During WWII, in 1944, Japan had invaded China. The Mission School in Inland China, where my parents were stationed, was ordered to evacuate.The Burma Road, normal route out of China, had been cut off by Japanese troops. Our only option was to fly "over the hump" to India.
The "Hump" is a high Himalaya mountain range between China and India. This was a very dangerous and perilous endeavor. That area has eight months of torrential, tropical downpours known as monsoons, which are followed by four months of violent, turbulent windstorms, capable of lifting or dropping a plane 6,000 to 8,000 feet in a minute.
The planes used for these flights were C-46's or C-47's (known as the "Gooney Bird"). They were still vulnerable to attack from Japanese zero fighter planes.
We were flown out in different planes. My Mom was flown out first, because she had just had major surgery and was still recuperating. The second plane load was full of children from the mission school. I was scheduled to go on the third flight. My Dad was to stay behind and close up the compound. On these flights, there were no parachutes and the ride was bumpy, with many frightening downdrafts.
The second plane encountered a severe storm and had to navigate through it, using up much of their fuel. Arriving over India airspace, they encountered a "blackout" because of enemy aircraft in the vicinity. The airfield was dark, and pilots were not to break radio silence. After circling for awhile, the pilot finally had to break radio silence and ask them to turn on their lights. He said he had a plane load of children and was almost out of fuel. The airfield complied. When they landed, there was not a drop of fuel left in the plane. The pilot got out and kissed the ground!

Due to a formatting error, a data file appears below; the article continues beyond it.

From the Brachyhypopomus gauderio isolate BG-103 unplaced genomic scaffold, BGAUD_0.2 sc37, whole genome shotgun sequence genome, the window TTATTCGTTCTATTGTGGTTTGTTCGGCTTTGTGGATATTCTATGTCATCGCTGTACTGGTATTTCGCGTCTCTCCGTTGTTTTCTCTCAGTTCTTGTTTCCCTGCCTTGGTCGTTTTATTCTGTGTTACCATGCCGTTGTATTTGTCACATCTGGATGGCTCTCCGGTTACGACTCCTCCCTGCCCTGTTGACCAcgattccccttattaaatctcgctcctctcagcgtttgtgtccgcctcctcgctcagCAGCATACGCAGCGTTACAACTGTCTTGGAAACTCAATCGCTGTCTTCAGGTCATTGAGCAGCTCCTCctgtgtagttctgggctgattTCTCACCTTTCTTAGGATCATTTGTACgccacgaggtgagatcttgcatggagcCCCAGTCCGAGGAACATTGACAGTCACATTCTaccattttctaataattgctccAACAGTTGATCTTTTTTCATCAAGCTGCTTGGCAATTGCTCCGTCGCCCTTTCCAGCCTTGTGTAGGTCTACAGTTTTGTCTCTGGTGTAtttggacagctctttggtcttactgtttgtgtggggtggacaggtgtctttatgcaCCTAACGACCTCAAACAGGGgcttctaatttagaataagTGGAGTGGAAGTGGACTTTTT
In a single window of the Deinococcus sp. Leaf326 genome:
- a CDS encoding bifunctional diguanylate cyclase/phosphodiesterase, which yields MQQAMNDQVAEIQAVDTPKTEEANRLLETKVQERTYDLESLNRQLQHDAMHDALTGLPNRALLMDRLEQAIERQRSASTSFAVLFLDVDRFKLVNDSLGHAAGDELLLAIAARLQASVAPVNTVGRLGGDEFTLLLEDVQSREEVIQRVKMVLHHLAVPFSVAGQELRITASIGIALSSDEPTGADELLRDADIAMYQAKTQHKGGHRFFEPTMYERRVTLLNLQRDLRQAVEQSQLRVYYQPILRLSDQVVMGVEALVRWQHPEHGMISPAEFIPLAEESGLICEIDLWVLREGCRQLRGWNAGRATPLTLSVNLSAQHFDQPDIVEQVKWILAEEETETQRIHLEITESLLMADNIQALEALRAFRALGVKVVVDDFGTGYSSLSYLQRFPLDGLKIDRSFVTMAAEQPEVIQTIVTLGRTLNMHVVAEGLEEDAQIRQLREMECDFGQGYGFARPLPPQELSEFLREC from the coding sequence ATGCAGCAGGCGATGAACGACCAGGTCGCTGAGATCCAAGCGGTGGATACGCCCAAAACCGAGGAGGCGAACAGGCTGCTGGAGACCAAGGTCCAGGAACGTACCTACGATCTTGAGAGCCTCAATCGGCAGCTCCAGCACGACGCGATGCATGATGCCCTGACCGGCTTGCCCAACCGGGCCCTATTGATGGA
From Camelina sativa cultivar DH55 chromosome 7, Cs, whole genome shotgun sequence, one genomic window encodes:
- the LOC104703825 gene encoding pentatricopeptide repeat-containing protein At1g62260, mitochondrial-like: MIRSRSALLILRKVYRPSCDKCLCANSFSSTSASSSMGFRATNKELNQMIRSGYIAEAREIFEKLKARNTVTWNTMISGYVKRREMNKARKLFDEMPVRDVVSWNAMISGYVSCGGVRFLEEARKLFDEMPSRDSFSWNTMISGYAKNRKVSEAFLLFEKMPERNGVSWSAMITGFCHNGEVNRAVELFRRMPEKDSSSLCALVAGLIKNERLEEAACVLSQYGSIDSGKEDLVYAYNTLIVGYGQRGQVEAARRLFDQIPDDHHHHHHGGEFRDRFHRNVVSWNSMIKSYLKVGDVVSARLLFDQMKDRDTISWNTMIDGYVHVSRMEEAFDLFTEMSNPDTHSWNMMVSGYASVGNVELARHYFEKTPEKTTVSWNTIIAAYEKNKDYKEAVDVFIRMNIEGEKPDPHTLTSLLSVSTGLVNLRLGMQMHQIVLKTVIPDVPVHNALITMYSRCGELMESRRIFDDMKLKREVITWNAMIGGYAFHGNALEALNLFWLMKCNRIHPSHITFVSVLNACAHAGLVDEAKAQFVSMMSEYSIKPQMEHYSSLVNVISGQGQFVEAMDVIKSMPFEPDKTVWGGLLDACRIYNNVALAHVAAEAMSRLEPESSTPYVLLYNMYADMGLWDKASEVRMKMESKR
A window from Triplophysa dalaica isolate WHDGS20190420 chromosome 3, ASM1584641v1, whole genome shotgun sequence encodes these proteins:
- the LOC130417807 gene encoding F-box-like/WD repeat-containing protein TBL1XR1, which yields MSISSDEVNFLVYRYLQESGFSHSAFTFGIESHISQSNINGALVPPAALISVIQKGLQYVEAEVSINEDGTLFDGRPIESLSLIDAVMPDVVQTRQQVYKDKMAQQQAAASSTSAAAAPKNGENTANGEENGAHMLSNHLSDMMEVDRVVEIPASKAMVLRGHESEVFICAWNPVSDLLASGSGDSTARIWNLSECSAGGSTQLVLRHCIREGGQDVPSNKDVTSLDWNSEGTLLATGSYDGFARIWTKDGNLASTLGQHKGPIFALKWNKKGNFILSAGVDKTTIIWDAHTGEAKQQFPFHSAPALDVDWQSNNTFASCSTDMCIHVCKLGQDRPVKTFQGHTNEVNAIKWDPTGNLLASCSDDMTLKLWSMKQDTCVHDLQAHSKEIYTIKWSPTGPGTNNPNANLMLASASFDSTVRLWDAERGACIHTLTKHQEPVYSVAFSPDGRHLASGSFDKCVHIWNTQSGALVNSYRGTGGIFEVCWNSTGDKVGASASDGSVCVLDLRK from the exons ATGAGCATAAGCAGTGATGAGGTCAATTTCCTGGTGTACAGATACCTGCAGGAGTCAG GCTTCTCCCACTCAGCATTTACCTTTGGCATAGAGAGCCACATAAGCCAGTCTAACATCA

I was on the next plane, flying through the same bad weather conditions! I'm sure my parents were both praying. I remember the sudden drops, where I thought for sure the plane was crashing. One of the boys had a lemon lollipop (a rarity in those days, where we did not get many "sweets"). He passed it around, and everyone took a lick as it went by. That was our only distraction from the perilous flight. We landed uneventfully. I remember going to my Mom's room where she hugged me tightly, and gave me some M & M's. I think that was the first time I had ever had them.
I have since thought of my Mom's faith during that time. She did not know if she would see either me or my Dad again, all of us coming out on different flights through such dangerous conditions. My father made it out, also, and we were reunited as a family in India.
I am so thankful, as I look back, that the Lord had His hand on us and took care of all the circumstances. Even today, as problems come, we can trust the Lord to hold us in the palm of His hand and take care of us in our circumstances!!!
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